Cloud Use Cases: How to build a scalable nonprofit website part 3

Now it’s time to build the actual resources that we’ll be using for our website. This will not be an article which dives into great depth in the overall architecture of a cloud environment, but you can find that information given here. We’ll be building out a Load Balancer to accept and route the traffic to two web servers, both of which communicate with a High-availability (HA) database pair.

It’s important that you first consider where most of your visitors may be located. While CDN’s can be employed to speed up the loading of assets via cached objects on edge servers, there still needs to be an origin point. You’ll typically want to create your origin nearest to the place where most of your visitors will be located.

If you would rather have your server’s authorization handled by SSH Keys instead of password, be sure that you generate an ssh key. You’ll then be able to use the SSH  Public key during the server creation section.
*Currently only RSA key types are supported.

The first thing we’ll do is create the first server which our site will run on, anticipating that this master server will stay up, but that in times of varying workloads, additional servers behind the load balancer will be created and deleted. In most cases, you’ll see these referred to as the web server or simply the node.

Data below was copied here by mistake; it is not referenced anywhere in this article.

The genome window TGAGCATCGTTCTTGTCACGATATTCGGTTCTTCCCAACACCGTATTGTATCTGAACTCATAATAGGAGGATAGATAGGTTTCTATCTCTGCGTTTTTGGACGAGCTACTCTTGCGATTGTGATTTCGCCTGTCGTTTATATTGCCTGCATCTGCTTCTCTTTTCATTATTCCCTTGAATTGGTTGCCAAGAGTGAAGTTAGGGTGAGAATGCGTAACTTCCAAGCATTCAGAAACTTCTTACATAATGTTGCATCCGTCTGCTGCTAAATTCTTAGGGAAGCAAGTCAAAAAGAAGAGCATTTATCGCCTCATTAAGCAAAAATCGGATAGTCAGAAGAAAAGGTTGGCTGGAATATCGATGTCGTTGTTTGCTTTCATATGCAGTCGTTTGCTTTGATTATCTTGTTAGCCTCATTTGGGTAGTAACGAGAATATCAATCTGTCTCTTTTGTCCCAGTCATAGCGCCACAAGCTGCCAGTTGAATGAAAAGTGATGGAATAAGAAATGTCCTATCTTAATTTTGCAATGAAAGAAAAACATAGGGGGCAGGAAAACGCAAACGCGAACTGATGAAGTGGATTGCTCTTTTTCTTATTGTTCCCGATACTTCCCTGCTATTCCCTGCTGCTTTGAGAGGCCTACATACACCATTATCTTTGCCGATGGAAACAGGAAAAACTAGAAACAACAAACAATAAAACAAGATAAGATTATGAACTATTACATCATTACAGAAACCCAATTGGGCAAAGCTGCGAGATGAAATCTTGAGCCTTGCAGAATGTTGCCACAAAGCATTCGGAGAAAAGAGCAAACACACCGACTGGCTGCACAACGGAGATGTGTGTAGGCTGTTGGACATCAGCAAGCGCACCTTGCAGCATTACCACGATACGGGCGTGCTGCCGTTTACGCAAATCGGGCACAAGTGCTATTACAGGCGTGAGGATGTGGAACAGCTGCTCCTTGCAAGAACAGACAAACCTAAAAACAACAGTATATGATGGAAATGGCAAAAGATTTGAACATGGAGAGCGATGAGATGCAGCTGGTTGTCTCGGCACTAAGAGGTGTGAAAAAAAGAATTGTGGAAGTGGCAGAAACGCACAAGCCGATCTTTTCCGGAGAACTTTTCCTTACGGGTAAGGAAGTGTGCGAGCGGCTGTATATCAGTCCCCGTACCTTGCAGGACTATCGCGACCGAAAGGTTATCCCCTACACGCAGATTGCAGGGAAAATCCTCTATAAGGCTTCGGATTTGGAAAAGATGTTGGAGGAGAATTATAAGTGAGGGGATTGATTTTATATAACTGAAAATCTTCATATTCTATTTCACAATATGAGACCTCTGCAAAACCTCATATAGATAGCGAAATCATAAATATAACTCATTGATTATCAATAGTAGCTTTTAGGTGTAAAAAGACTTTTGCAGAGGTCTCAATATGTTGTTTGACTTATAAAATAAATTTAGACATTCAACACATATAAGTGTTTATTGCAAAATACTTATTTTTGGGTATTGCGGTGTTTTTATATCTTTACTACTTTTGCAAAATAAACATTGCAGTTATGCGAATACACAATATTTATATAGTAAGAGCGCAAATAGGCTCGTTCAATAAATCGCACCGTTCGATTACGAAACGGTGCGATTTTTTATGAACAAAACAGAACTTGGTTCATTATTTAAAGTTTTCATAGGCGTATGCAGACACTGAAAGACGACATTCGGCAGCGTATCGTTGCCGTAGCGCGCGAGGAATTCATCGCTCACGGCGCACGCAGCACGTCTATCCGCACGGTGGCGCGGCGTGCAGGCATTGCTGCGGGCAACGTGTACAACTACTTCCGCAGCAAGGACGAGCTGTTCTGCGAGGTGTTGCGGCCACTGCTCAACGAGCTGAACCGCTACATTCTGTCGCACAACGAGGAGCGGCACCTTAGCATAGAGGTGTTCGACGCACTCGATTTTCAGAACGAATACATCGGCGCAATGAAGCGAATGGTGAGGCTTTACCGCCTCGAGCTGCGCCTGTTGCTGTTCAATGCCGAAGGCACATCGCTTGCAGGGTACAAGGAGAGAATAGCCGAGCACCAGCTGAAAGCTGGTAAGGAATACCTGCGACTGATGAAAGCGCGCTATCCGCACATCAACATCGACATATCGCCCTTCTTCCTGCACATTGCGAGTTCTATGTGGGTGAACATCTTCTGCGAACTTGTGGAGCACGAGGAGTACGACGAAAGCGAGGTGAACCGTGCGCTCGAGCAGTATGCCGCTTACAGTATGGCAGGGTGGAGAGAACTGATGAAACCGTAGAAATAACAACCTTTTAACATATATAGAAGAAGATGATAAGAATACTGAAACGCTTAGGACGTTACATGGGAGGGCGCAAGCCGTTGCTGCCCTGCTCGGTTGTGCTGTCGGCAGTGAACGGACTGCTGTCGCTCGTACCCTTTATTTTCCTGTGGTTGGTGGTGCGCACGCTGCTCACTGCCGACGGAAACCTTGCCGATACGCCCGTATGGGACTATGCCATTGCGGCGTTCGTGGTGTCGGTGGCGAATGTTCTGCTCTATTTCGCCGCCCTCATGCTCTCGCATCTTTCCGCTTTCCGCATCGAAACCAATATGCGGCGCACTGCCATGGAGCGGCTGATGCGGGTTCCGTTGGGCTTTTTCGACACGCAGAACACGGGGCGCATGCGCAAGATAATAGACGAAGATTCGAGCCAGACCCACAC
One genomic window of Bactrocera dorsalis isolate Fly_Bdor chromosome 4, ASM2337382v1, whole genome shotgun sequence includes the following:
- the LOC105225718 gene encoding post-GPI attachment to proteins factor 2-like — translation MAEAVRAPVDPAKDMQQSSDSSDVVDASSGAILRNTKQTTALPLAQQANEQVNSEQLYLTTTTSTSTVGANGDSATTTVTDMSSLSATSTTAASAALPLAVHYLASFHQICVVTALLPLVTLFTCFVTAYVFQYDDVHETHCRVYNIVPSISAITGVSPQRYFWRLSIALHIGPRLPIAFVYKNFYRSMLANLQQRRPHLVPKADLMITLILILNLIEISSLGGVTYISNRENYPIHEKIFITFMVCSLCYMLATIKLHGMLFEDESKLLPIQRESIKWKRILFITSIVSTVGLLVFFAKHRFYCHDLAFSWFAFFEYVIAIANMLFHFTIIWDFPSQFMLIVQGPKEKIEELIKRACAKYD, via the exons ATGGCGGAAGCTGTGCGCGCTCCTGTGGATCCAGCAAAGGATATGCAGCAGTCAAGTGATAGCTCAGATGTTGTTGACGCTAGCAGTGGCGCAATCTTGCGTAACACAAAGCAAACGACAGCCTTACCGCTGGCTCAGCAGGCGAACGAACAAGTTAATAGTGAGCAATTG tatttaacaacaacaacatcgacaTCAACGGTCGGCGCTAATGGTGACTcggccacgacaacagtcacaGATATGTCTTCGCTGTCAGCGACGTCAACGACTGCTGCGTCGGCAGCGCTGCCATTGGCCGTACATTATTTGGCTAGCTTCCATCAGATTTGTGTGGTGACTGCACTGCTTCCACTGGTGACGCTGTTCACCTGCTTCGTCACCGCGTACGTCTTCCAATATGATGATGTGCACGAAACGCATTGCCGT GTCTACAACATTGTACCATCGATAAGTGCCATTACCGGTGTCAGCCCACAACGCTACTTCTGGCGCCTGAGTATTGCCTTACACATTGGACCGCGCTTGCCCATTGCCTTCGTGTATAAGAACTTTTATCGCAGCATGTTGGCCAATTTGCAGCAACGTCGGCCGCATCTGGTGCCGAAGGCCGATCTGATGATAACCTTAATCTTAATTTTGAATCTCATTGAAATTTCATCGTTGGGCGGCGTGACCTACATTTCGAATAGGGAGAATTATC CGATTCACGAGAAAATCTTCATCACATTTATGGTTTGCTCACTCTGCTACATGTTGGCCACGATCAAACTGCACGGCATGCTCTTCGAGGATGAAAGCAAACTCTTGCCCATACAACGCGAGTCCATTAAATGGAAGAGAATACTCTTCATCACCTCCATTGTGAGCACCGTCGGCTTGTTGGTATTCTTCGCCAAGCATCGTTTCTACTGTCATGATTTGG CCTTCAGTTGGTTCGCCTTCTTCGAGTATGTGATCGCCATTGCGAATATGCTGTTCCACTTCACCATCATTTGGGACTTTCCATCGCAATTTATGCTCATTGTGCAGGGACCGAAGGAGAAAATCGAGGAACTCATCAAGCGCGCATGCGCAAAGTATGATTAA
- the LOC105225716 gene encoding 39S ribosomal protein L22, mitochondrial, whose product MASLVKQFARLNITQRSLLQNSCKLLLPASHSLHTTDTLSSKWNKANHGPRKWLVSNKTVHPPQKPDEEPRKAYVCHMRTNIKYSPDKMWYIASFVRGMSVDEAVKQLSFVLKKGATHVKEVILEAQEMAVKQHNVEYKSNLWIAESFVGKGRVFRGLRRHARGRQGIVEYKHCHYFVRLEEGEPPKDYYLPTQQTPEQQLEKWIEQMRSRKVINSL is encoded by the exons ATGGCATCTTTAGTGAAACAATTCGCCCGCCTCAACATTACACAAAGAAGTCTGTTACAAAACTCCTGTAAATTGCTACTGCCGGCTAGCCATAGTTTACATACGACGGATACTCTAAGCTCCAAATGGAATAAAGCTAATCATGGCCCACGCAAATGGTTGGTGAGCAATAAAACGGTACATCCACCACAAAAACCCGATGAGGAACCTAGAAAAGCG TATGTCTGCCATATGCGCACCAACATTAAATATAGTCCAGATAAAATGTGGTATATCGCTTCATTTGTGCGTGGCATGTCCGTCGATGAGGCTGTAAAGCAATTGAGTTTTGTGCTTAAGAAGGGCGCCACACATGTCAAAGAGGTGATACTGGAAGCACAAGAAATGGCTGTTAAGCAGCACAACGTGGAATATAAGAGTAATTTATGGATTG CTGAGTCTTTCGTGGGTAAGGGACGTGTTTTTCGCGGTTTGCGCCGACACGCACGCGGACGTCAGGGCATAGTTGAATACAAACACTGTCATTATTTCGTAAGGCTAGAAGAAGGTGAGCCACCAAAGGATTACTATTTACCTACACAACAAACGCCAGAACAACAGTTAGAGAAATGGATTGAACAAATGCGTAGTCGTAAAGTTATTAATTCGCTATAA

You may notice that in our architecture diagram we planned to build two servers. Since these servers are managing a shared workload and thus will be almost identical, we’re going to wait to build the second web server so that we can simply clone it after much of the installation and configuration is done.

Now we’ll build a load balancer to act as a traffic manager across multiple servers, as well as a “fixed” target for any DNS records we create for our sites (this frees you up to create and delete cloud servers much more quickly and with less disruption, even if you don’t ever plan to have multiple cloud servers sharing a workload).

At the end of this guide series, all of our traffic will be conducted over HTTPS using an SSL certificate to comply with modern website standards. However, for right now we’re setting everything to HTTP so that we can built our basic web server, test the configuration, and prepare for the requirements to provision a certificate from Let’s Encrypt.


Once your Load Balancer is ready, grab its IPv4 address and go back to your registrar. Each registrar is a bit different but what you need to do is create the following two records, replacing “” with your domain.



We’ll now be creating the database that we’ll use for our website. In this particular tutorial we’ll be creating a database in the same region as we built our Load Balancer and Server.

We’ll choose MySQL version 8.0, and will be creating a High Availability (HA) Database pair with 2GB of RAM on each. This automatically sets up a pair of databases with master-slave replication and failover capabilities, so that if anything happens to cause the master database to stop functioning, then the replica database is immediately promoted and takes over duties without you having to intervene.

Now we should have the essential pieces in place to begin configuring the server and the database using what is commonly known as a LAMP (Linux, Apache, MySQL, PHP) stack.

Part 4

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